The government hopes appoint a new Auditor General by next week, after outgoing AG Ibrahim Naeem was dismissed from his post by parliament earlier this week.
Assistant executive director and interim head of the Auditor General’s office, Mohamed Hussein, said according to the law Ibrahim Naeem was no longer the Auditor General and was not attending the office.
Hussein said he did want to reveal whether staff at the audit office were disheartened by parliament’s decision.
”We always work according to the policy of Auditor General at the time,” Hussein said.
The President’s Press Secretary Mohamed Zuhair said the government was “seeking a capable and educated man for the position,” and hoped to fill the position next week.
“President Mohamed Nasheed has promised to appoint someone as capable and as educated as the former Auditor General,” Zuhair said.
Naeem was formally dismissed by parliament in a DRP-PA coalition-led no-confidence motion on Sunday, after corruption allegations were sent by the Anti-Corruption Commission (ACC) in a letter to a parliamentary sub-committee chaired by Deputy Speaker Ahmed Nazim.
The ACC also sent the case to the Prosecutor General’s office, seeking to initiate court proceedings.
Deputy Prosecutor General Hussain Shameem confirmed the office had received “a huge file of documents.”
“I don’t think [the case will be influenced by Parliament’s decision] as we look it from at a completely different angle,” Shameem said.
“It’s a different process to Parliament. We have to prove beyond a reasonable doubt whether or not he is guilty. Parliament decides on the basis of whether or not he was doing his job.”
Shameem said it would take “weeks” to decide whether the case would be forwarded to the court.
Meanwhile DRP Vice President and MP Ali Waheed said he wished Naeem “a bright future.”
Waheed said the 43-28 vote in favour of dismissal was successful due to votes from the Qaumee Party, Peoples Alliance and many independent MPs.
”This shows that even if a dictator tries to go against the law, the politicians of the country will not allow him do it,” Waheed said.
DRP held a ceremony at the DRP office following to the vote, to celebrate its victory in the no-confidence motion.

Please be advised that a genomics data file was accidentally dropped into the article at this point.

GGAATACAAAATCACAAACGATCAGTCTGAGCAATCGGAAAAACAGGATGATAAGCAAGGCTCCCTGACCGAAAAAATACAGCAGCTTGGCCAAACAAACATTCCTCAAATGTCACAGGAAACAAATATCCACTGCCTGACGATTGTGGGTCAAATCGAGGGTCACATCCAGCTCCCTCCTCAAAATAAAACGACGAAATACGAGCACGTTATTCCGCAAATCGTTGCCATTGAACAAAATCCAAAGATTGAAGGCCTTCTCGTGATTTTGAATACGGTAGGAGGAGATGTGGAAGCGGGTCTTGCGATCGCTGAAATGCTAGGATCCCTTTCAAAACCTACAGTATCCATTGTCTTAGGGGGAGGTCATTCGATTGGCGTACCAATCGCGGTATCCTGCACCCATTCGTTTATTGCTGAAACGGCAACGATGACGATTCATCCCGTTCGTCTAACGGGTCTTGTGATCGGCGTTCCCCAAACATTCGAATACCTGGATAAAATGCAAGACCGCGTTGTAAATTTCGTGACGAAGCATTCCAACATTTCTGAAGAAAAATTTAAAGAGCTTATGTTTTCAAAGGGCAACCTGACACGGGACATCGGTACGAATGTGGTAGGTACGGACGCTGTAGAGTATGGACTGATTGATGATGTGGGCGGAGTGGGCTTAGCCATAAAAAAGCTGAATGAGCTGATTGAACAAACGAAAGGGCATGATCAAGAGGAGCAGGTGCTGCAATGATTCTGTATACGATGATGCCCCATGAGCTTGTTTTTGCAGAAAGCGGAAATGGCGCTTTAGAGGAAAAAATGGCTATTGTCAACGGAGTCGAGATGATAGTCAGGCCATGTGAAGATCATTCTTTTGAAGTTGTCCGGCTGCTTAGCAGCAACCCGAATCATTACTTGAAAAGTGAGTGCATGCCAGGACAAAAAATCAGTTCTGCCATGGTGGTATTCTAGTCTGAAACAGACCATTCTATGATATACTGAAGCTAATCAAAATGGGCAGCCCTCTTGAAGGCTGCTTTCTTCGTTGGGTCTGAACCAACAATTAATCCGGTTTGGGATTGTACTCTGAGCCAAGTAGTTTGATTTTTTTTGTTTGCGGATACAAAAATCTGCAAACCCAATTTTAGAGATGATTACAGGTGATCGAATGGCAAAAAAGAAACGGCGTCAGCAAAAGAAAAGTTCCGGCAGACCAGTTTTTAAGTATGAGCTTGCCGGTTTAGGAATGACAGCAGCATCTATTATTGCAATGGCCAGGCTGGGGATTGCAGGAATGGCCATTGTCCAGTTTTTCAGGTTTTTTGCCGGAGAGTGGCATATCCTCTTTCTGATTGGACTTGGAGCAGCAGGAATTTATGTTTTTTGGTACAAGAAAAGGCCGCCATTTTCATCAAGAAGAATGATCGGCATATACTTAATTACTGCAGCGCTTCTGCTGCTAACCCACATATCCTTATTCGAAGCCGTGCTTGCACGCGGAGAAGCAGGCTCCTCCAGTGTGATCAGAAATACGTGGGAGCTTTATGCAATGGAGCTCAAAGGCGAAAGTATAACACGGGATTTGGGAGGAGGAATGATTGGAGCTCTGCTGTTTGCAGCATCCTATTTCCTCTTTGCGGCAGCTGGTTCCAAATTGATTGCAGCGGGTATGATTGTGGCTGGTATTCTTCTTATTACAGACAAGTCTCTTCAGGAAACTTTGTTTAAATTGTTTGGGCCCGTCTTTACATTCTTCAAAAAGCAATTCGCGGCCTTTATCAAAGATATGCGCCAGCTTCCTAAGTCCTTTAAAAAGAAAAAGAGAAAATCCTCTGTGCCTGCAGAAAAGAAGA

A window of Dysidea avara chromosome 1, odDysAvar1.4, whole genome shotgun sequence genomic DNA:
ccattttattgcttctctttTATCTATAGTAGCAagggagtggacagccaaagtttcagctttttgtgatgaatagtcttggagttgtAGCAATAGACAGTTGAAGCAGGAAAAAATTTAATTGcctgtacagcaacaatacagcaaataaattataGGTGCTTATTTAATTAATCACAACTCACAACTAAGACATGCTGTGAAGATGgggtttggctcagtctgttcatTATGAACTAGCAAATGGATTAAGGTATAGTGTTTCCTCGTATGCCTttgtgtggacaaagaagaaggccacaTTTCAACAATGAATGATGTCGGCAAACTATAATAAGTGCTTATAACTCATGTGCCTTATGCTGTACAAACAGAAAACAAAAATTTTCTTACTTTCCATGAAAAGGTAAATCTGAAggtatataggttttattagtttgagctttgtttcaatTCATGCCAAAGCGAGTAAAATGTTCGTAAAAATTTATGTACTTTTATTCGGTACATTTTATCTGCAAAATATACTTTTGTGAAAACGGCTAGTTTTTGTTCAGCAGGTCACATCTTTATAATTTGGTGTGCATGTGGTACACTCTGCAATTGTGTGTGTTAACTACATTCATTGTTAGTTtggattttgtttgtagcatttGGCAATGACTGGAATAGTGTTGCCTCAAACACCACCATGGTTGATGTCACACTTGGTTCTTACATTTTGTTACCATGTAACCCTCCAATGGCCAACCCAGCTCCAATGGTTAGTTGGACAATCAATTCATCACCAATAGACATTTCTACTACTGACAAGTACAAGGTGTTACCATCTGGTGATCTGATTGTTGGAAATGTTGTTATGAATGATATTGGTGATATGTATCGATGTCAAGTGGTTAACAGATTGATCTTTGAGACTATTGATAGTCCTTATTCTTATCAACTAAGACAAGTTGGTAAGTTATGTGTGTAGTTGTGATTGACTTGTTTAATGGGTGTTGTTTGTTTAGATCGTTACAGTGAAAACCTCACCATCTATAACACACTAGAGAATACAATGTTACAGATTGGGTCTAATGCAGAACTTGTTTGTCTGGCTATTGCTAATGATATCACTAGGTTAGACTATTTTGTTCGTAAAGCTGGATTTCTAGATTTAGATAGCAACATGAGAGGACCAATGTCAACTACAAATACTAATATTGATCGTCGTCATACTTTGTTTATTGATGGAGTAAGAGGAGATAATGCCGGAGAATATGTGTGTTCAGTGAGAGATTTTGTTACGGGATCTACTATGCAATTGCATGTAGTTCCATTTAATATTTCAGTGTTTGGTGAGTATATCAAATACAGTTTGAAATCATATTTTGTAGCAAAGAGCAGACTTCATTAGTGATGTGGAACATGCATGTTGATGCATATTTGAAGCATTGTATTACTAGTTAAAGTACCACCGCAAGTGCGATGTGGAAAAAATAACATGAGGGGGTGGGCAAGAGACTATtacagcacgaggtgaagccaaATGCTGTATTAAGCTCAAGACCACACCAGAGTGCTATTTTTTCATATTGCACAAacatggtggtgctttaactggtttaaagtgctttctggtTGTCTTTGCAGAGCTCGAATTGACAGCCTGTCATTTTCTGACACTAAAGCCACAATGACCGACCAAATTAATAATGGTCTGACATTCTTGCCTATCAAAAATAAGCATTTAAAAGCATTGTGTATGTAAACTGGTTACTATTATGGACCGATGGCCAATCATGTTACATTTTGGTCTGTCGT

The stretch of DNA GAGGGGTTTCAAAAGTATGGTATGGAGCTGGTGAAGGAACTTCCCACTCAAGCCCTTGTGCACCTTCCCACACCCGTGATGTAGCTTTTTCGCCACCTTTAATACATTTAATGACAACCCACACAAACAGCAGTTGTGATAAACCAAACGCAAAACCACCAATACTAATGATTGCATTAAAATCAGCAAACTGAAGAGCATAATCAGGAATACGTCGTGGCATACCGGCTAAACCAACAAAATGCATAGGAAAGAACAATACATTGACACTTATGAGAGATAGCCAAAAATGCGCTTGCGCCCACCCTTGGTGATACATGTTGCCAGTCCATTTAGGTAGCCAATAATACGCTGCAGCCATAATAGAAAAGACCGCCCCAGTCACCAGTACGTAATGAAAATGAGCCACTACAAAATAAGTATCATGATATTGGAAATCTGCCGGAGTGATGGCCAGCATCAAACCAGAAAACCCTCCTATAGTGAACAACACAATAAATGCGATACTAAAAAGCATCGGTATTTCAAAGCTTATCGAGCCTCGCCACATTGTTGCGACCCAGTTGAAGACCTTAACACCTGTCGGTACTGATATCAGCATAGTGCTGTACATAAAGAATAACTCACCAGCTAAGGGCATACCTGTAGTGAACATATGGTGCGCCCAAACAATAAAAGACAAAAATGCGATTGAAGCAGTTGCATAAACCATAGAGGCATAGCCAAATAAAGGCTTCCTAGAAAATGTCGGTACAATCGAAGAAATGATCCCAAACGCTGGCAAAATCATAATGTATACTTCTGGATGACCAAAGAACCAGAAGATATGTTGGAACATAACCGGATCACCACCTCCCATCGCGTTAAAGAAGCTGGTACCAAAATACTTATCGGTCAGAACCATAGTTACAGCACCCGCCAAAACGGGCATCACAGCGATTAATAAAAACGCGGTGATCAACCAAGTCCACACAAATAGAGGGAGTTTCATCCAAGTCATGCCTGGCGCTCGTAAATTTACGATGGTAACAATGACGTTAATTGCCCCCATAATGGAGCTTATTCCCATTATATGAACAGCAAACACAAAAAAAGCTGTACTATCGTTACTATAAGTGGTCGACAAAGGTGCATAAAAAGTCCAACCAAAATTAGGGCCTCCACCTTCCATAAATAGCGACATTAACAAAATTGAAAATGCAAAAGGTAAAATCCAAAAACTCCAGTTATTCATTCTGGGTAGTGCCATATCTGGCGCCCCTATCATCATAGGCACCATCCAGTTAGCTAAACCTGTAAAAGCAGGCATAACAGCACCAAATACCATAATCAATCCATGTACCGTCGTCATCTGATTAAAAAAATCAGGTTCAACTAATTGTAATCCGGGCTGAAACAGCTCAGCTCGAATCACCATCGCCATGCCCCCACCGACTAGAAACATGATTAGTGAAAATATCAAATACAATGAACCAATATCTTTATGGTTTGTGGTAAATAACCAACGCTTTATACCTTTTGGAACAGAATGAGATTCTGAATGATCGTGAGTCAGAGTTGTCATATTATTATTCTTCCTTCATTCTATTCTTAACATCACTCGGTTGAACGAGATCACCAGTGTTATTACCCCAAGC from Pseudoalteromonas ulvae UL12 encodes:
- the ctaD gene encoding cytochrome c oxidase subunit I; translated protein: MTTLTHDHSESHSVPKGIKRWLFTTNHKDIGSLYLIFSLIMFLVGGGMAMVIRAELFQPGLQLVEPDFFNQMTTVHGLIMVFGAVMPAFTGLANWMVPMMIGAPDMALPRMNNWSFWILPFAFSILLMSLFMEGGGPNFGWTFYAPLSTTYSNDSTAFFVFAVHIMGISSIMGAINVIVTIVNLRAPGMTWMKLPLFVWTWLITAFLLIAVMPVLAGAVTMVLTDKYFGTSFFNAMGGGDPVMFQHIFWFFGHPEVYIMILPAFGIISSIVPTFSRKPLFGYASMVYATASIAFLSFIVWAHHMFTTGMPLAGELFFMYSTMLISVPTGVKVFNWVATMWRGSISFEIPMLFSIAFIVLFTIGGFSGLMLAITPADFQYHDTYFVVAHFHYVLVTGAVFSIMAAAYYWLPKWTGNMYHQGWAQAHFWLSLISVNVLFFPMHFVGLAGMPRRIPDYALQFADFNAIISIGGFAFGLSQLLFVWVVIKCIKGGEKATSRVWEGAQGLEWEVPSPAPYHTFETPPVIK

”We celebrated the victory as we had tried very hard for this,” Waheed said. ”We were arrested and police took us to Dhoonidhu and people tried for this so much.”
He said all the demonstrations over the weekend were because the MDP MPs “tried to deadlock the parliament.”
”We do not want parliament to be cancelled for even one day,” Waheed said.
He called on people to show the same effort when the parliament begins debate over the controversial decentralisation bill.
He said he do not want to say anything about accusations the Auditor General made against senior DRP officials in his audit reports.
”That will be decided by the court, whether they are true or not,” he said.
Zuhair claimed that the vote against the Auditor General proved the DRP had “the best interest of their political party in mind and not the best interest of the country.”
He said Naeem’s reports contained accusations against former government ministersare now independent MPs.
”That’s why they voted the way they did in the no-confidence motion,” Zuhair said.
He added that the audit report was not only the work of the Auditor General, “but a big team in the Audit Office.”
Minister for Home affairs Mohamed Shihab is another government official facing a potential no-confidence motion from the DRP, in response to a police decision to detain Waheed and several other senior DRP leaders.
Shihab said he would not comment on prospect of a no-confidence motion against him “until I receive notice of it from parliament.”
Spokesperson for Maldivian Democratic Party Ahmed Haleem did not respond to Minivan News at time of press.